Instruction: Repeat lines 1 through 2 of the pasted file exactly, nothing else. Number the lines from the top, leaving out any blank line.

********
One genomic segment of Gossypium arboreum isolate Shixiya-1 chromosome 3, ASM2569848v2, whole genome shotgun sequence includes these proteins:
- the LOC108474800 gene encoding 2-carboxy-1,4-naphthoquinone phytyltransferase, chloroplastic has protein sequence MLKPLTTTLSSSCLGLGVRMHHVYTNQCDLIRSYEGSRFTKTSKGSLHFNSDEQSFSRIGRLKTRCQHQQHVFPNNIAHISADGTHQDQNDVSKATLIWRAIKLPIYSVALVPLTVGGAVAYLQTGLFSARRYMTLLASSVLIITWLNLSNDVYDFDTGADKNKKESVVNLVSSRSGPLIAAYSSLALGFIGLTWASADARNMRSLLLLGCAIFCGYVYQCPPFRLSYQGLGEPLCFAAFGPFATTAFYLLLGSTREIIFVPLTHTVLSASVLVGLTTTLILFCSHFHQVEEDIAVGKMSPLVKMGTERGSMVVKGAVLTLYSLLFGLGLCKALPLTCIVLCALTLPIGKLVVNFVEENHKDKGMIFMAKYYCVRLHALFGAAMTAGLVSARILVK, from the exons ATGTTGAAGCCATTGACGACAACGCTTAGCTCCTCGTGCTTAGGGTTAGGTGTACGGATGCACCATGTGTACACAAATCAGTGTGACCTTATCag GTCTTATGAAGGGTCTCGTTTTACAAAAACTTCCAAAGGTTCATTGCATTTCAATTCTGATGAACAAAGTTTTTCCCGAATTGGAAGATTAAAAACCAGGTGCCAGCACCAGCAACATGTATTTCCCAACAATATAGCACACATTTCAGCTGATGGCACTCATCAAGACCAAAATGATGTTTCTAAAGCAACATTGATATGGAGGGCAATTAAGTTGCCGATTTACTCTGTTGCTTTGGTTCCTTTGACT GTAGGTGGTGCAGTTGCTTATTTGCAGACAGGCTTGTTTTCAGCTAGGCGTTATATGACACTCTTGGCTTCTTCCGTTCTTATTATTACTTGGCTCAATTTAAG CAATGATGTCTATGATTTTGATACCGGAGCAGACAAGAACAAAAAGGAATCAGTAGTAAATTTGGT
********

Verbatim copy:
One genomic segment of Gossypium arboreum isolate Shixiya-1 chromosome 3, ASM2569848v2, whole genome shotgun sequence includes these proteins:
- the LOC108474800 gene encoding 2-carboxy-1,4-naphthoquinone phytyltransferase, chloroplastic has protein sequence MLKPLTTTLSSSCLGLGVRMHHVYTNQCDLIRSYEGSRFTKTSKGSLHFNSDEQSFSRIGRLKTRCQHQQHVFPNNIAHISADGTHQDQNDVSKATLIWRAIKLPIYSVALVPLTVGGAVAYLQTGLFSARRYMTLLASSVLIITWLNLSNDVYDFDTGADKNKKESVVNLVSSRSGPLIAAYSSLALGFIGLTWASADARNMRSLLLLGCAIFCGYVYQCPPFRLSYQGLGEPLCFAAFGPFATTAFYLLLGSTREIIFVPLTHTVLSASVLVGLTTTLILFCSHFHQVEEDIAVGKMSPLVKMGTERGSMVVKGAVLTLYSLLFGLGLCKALPLTCIVLCALTLPIGKLVVNFVEENHKDKGMIFMAKYYCVRLHALFGAAMTAGLVSARILVK, from the exons ATGTTGAAGCCATTGACGACAACGCTTAGCTCCTCGTGCTTAGGGTTAGGTGTACGGATGCACCATGTGTACACAAATCAGTGTGACCTTATCag GTCTTATGAAGGGTCTCGTTTTACAAAAACTTCCAAAGGTTCATTGCATTTCAATTCTGATGAACAAAGTTTTTCCCGAATTGGAAGATTAAAAACCAGGTGCCAGCACCAGCAACATGTATTTCCCAACAATATAGCACACATTTCAGCTGATGGCACTCATCAAGACCAAAATGATGTTTCTAAAGCAACATTGATATGGAGGGCAATTAAGTTGCCGATTTACTCTGTTGCTTTGGTTCCTTTGACT GTAGGTGGTGCAGTTGCTTATTTGCAGACAGGCTTGTTTTCAGCTAGGCGTTATATGACACTCTTGGCTTCTTCCGTTCTTATTATTACTTGGCTCAATTTAAG CAATGATGTCTATGATTTTGATACCGGAGCAGACAAGAACAAAAAGGAATCAGTAGTAAATTTGGT